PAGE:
By way of disclosure, I have written a feature article on SunRail which is slated for publication in the July, 2015 issue of Trains, the national railroad magazine.

 

By Train Along The St. Lawrence River

By Jeffrey R. Orenstein, Ph.D., Simply Smart Travel

October, 2015: As our taxi pulled in to the train station in Quebec City, our about-to-commence train trip from Quebec City to the Charlevoix region of Quebec was already off to a spectacular start. Right behind the station platform. the mighty Montmorency Falls as the river of its namesake tumbled into the St. Lawrence from a height of 275 feet, the highest in Quebec and 98 feet higher than Niagara Falls. The station afforded an amazing view of the cataract and was so close to the falls that the roar and mist from the falls were hard to ignore.

As impressive as they were, the falls were just a hint of scenic vistas about to unfold out the windows of the train. As we settled in to our European-style short two-car train, we found the seats to be comfortable and the windows were large and clean.

The journey toward Baie St. Paul, two and a half hours distant down the St. Lawrence, began with a passage through suburban Quebec City. The view of roads, homes and shops soon gave way to incredible vistas of the St. Lawrence River, sometimes mere feet away from the rails. For long stretches of the journey, the railroad makes a leisurely passage along stretches of the St. Lawrence’s undeveloped northern bank that are otherwise inaccessible by road. After a stop at St. Anne de Beaupre and its impressive basilica (located adjacent to the station), the rain heads into the wilderness in earnest. Occasionally, we pass through some very small towns and glimpse into the back yards of riverfront cabins.

The train passes through one tunnel and offers a constantly-unfolding view of the great river. The surrounding mountains and the glimpses of passing oil tankers and an occasional cruise ship using the river as a water highway between the Atlantic and the St. Lawrence Seaway are truly extraordinary.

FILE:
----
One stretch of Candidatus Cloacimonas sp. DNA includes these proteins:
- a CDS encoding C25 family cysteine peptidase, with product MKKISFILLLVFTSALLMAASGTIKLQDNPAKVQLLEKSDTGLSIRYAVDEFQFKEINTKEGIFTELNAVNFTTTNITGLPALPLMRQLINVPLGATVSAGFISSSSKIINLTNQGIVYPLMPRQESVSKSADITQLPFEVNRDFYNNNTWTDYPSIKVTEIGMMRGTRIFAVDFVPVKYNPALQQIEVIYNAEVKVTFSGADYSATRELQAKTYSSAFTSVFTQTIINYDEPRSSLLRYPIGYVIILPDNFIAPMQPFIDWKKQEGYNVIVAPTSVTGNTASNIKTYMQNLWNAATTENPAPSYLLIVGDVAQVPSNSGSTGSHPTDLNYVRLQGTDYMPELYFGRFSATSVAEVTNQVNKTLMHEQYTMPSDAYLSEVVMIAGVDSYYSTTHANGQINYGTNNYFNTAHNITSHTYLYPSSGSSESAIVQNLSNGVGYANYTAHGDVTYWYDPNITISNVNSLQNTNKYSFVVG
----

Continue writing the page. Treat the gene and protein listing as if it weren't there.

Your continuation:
Baie St. Paul, our destination, is a delightful and picturesque town of 7,332 on the St. Lawrence. Where the Gouffre River flows into it. It is the seat of the Charlevoix Regional County Municipality and is filled with hotels (including the beautiful hotel Le Germain, right at the train station), art galleries, shops and restaurants.

The railroad continue to nearby Malabie which is the jump-off point for the Massif of Quebec ski areas and whale watching cruises. Rail shuttles from Baie St. Paul to Malabie operate year-round. During the summer months, the railroad operates at least two round trips from Qubec City to Charlevoix daily. Food and drink are available on the train.

If you enjoy great scenery and want to see a remarkable stretch of the St. Lawrence valley from a perspective not available by road, take this train next time you are in Quebec City. Although you can the round trip in one day, I recommend that you stay at least one night in Baie St. Paul and enjoy a stroll among the galleries and a gourmet dinner.

For information on the train, go to http://www.quebecregion.com/en/guided-train-tour/charlevoix-light-rail-transit/ or http://reseaucharlevoix.com/index.php/?___store=english___from_store=english